Flash RAM cells in SSDs have a limited lifespan. Every write (but not read) cycle (or more accurately every erasure) wears a memory cell, and at some point it will stop working.
The amount of erase cycles a cell can survive is highly variable, and flash from modern SSDs will survive many more than flash from SSDs made several years ago. Additionally, the SSD intelligent firmware will ensure evenly distributed erasures between all the cells. In most drives, unused areas will also be available to backup damaged cells and to delay aging.
To have a value we can use to compare the endurance of a SSD, we can use lifespan measures such as the JEDEC published standards. A widely available value for endurance is TBW (TeraBytes Written, or alternatively total bytes written) which is the amount of bytes writeable before the drive fails. Modern SSDs can score as low as 20 TB for a consumer product but can score over 20,000 TB in an enterprise-level SSD.
Having said that, both the lifespan and the use of a SSD for swapping depends on several factors...
Systems with plenty of RAM
On a system with plenty of RAM and few memory consuming applications we will almost never swap. It is merely a safety measure to prevent data loss in case an application ate up all our RAM. In this case, the wearing of a SSD from swapping will not be an issue. However, having this mostly-unused swap partition on a conventional hard drive will not lead to any performance drop, so we can safely put our swap partition (or file) on that significantly cheaper hard drive and use the space on our SSD for something more useful.
Systems with little RAM
Things are different on a system where RAM is sparse and cannot be upgraded. In this case, swapping may indeed occur more often, especially when we run memory-intensive applications. In these systems, a swap partition or file on a SSD may lead to a dramatic performance improvement at the cost of a somewhat shorter SSD lifespan. This decreased lifespan may, however, still not be short enough to warrant concern. In all likelihood, the SSD may be replaced long before it would've died because several times the storage may be available at a fraction of today's prices.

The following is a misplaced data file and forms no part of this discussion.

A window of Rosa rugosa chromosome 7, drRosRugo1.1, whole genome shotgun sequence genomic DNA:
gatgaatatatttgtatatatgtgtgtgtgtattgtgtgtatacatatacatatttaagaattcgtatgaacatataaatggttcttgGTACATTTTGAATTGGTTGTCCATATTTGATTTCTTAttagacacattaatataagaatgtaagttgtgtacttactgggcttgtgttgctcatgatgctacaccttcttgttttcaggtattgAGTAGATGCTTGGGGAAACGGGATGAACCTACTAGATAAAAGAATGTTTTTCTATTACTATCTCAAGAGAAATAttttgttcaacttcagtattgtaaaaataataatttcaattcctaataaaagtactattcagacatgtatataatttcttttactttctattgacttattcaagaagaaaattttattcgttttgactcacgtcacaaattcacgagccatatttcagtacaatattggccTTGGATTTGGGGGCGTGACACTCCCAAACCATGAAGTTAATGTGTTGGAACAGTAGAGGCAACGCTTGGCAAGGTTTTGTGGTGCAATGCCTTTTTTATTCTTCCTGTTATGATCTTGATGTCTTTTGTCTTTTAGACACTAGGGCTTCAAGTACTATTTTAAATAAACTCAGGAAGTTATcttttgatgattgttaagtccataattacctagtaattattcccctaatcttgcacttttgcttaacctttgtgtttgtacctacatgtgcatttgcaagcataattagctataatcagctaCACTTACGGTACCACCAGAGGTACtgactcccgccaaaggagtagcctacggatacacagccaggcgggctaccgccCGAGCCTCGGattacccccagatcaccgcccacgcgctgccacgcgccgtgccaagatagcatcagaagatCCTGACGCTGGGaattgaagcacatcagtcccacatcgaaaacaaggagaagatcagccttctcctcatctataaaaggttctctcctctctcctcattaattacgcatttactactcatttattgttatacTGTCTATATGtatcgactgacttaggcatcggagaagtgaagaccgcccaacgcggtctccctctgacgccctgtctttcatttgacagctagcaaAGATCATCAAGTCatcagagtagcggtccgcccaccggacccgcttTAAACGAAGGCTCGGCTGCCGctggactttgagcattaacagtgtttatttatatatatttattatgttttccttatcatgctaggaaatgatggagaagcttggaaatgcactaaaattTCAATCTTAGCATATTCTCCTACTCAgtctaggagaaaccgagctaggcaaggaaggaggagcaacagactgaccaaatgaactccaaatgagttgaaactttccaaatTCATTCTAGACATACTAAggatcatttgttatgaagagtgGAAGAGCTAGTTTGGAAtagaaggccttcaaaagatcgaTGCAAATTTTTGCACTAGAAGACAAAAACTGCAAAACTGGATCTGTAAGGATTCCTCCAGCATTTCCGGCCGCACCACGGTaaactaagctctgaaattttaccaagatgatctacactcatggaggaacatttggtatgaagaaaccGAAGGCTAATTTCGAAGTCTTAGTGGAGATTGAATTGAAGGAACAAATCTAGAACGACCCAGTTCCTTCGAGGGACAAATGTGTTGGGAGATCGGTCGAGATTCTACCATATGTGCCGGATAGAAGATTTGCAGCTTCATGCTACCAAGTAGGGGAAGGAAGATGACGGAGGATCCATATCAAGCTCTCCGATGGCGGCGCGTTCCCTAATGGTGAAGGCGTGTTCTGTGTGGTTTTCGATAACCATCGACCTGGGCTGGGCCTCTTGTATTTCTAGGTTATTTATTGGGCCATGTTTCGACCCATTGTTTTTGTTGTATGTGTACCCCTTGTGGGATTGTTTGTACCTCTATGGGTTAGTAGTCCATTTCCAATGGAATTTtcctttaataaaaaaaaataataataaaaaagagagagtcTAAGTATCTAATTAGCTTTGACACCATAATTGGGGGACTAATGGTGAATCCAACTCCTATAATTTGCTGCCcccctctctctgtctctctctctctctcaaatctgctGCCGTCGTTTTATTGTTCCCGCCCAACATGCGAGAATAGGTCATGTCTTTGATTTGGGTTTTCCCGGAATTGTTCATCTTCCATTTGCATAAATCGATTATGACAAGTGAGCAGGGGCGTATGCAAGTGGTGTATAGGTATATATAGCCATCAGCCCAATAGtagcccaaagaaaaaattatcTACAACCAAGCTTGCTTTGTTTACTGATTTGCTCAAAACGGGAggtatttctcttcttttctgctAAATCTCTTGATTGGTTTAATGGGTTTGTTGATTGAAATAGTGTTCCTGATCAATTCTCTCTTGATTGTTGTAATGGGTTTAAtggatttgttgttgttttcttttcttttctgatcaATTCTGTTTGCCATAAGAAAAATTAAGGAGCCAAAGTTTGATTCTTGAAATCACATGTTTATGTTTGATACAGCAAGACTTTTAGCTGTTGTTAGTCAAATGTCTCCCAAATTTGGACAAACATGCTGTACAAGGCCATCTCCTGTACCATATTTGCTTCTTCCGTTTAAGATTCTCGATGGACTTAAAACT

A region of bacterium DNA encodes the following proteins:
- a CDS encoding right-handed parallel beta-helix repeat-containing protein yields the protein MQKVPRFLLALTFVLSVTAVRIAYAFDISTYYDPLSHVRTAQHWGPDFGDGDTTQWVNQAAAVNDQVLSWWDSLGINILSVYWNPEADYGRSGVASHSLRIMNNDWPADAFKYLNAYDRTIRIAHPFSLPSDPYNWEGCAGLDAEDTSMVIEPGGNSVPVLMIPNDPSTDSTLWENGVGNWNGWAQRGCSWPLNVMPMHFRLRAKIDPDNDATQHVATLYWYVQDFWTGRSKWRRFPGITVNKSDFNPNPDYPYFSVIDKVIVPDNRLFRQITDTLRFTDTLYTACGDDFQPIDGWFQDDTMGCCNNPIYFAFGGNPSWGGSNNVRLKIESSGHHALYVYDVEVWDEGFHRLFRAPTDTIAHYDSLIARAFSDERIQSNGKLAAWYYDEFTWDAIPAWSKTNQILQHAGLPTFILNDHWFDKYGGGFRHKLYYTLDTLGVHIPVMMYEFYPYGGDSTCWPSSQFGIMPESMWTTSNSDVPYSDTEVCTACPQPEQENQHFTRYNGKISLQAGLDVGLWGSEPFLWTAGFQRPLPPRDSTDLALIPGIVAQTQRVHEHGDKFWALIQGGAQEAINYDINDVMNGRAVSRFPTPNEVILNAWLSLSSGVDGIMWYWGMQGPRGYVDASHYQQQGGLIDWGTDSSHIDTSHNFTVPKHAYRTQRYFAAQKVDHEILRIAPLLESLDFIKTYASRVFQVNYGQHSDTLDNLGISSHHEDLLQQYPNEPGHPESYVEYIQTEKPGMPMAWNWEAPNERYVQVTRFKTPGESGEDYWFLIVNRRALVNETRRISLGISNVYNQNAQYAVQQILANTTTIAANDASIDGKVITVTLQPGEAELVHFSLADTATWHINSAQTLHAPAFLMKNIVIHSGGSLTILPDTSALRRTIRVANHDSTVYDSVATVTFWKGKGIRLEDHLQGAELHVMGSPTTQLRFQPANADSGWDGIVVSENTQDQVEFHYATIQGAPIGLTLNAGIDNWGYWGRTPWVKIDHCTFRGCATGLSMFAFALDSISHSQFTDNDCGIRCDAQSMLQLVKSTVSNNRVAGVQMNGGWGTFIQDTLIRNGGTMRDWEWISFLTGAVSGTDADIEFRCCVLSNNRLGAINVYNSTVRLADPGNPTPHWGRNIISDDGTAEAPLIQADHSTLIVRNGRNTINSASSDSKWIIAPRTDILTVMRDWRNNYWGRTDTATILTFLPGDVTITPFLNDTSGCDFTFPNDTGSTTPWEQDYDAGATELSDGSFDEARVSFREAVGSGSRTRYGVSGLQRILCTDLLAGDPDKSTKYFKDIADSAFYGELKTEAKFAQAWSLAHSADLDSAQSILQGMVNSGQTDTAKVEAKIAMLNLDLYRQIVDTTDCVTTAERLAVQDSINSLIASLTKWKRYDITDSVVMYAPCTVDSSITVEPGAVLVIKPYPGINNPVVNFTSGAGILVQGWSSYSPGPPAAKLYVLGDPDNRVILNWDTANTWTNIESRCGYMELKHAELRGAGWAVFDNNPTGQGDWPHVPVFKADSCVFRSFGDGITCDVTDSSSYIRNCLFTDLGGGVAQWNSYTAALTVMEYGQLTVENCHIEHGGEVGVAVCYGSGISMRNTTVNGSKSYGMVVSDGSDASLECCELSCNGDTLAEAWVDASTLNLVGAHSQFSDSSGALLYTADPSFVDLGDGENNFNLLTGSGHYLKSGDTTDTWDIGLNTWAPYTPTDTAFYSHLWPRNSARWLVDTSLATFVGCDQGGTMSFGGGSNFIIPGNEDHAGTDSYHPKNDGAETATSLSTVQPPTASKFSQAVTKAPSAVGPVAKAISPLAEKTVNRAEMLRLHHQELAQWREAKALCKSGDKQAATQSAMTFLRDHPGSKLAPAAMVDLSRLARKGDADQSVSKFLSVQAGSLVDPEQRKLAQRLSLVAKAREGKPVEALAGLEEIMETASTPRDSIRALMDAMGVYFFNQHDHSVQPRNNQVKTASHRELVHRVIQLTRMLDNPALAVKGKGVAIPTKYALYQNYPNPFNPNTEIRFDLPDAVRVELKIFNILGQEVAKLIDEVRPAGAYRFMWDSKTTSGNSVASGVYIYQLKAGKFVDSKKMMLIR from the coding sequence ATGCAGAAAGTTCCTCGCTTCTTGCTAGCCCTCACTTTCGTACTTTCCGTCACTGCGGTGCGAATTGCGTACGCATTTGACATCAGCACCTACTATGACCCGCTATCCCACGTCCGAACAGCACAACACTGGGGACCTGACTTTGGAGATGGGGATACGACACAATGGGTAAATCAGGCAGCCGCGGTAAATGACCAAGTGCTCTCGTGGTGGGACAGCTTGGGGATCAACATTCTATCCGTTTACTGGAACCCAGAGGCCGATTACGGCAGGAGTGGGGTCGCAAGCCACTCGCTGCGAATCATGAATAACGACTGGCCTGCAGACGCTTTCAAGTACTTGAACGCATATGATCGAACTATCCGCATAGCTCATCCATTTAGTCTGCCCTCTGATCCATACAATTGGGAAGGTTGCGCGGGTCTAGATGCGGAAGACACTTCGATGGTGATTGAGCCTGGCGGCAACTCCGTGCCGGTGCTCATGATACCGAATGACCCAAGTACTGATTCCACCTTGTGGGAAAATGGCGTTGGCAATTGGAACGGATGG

Hibernating our system
Waking from hibernation is indeed very fast from a SSD. If we're lucky and our system survives a hibernation without issues, we can consider using an SSD for that. It will wear the SSD more than just booting from it would, but we may feel it's worth it.
But booting from an SSD may not take much longer than waking from hibernation from an SSD, and it will wear the SSD far less. Personally, I don't hibernate my system at all - I suspend to RAM or quickly boot from my SSD.
The SSD is the only drive we have
We don't really have a choice in this case. We don't want to run without a swap, so we have to put it on the SSD. We may, however, want to have a smaller swap file or partition if we don't plan to hibernate our system at any point.
Note on speed
SSDs are best at quickly accessing and reading many small files and are superior to conventional hard drives for transferring data from sequentially-read small or medium-sized files. A fast conventional hard drive may still perform better than an SSD at writing (and to a lesser extent reading) large audio or video streams or other long unfragmented files. Older SSDs may have their performance decline over time or after they are fairly full.